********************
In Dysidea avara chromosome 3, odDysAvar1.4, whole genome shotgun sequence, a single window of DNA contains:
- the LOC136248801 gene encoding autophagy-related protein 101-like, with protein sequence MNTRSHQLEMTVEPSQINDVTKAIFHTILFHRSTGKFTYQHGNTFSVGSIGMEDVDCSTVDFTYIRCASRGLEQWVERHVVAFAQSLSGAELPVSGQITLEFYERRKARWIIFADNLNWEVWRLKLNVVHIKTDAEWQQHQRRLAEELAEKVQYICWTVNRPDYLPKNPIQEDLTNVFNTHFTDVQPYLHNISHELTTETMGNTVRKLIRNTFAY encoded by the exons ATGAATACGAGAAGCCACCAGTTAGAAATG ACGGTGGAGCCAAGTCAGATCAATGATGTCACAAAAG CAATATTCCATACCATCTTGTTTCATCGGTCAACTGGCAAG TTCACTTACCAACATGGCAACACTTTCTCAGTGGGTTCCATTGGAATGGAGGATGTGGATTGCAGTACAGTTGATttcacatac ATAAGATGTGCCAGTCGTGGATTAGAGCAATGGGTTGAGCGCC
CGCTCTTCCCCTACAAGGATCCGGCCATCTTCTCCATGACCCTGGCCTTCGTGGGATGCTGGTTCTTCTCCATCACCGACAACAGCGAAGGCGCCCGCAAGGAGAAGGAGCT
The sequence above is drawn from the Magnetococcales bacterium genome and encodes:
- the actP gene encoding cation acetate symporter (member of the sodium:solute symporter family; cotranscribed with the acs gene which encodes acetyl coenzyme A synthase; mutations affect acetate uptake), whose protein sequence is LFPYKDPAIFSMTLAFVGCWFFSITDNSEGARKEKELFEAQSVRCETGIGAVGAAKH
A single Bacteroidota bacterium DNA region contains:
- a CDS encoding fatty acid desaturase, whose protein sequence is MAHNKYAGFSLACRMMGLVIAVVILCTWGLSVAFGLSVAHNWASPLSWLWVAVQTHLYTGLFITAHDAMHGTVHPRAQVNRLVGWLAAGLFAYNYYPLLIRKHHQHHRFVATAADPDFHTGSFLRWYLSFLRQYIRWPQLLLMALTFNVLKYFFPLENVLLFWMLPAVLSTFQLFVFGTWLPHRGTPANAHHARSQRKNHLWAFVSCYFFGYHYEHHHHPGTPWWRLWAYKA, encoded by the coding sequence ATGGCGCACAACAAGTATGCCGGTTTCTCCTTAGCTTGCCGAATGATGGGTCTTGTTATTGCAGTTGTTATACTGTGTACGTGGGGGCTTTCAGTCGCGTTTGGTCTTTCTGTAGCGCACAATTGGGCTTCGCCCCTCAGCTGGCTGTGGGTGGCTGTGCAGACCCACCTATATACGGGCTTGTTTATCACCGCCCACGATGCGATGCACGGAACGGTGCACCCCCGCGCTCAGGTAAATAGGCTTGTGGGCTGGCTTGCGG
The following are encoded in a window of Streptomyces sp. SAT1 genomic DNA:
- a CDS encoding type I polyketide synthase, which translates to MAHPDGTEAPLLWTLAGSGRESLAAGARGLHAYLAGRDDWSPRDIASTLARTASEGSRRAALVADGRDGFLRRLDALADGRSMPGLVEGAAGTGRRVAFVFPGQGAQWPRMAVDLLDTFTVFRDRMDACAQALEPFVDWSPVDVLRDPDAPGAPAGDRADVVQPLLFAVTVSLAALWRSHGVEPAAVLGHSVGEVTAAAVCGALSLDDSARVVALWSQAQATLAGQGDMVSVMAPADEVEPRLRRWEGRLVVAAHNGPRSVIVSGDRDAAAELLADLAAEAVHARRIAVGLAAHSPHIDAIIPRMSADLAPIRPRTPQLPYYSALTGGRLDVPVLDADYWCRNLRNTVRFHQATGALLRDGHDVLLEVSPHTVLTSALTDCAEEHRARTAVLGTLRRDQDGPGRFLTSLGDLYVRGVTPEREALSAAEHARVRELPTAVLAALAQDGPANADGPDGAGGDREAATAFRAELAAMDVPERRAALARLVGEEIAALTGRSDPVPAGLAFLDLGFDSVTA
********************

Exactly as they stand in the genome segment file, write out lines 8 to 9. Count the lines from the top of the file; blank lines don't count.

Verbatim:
The following are encoded in a window of Streptomyces sp. SAT1 genomic DNA:
- a CDS encoding type I polyketide synthase, which translates to MAHPDGTEAPLLWTLAGSGRESLAAGARGLHAYLAGRDDWSPRDIASTLARTASEGSRRAALVADGRDGFLRRLDALADGRSMPGLVEGAAGTGRRVAFVFPGQGAQWPRMAVDLLDTFTVFRDRMDACAQALEPFVDWSPVDVLRDPDAPGAPAGDRADVVQPLLFAVTVSLAALWRSHGVEPAAVLGHSVGEVTAAAVCGALSLDDSARVVALWSQAQATLAGQGDMVSVMAPADEVEPRLRRWEGRLVVAAHNGPRSVIVSGDRDAAAELLADLAAEAVHARRIAVGLAAHSPHIDAIIPRMSADLAPIRPRTPQLPYYSALTGGRLDVPVLDADYWCRNLRNTVRFHQATGALLRDGHDVLLEVSPHTVLTSALTDCAEEHRARTAVLGTLRRDQDGPGRFLTSLGDLYVRGVTPEREALSAAEHARVRELPTAVLAALAQDGPANADGPDGAGGDREAATAFRAELAAMDVPERRAALARLVGEEIAALTGRSDPVPAGLAFLDLGFDSVTA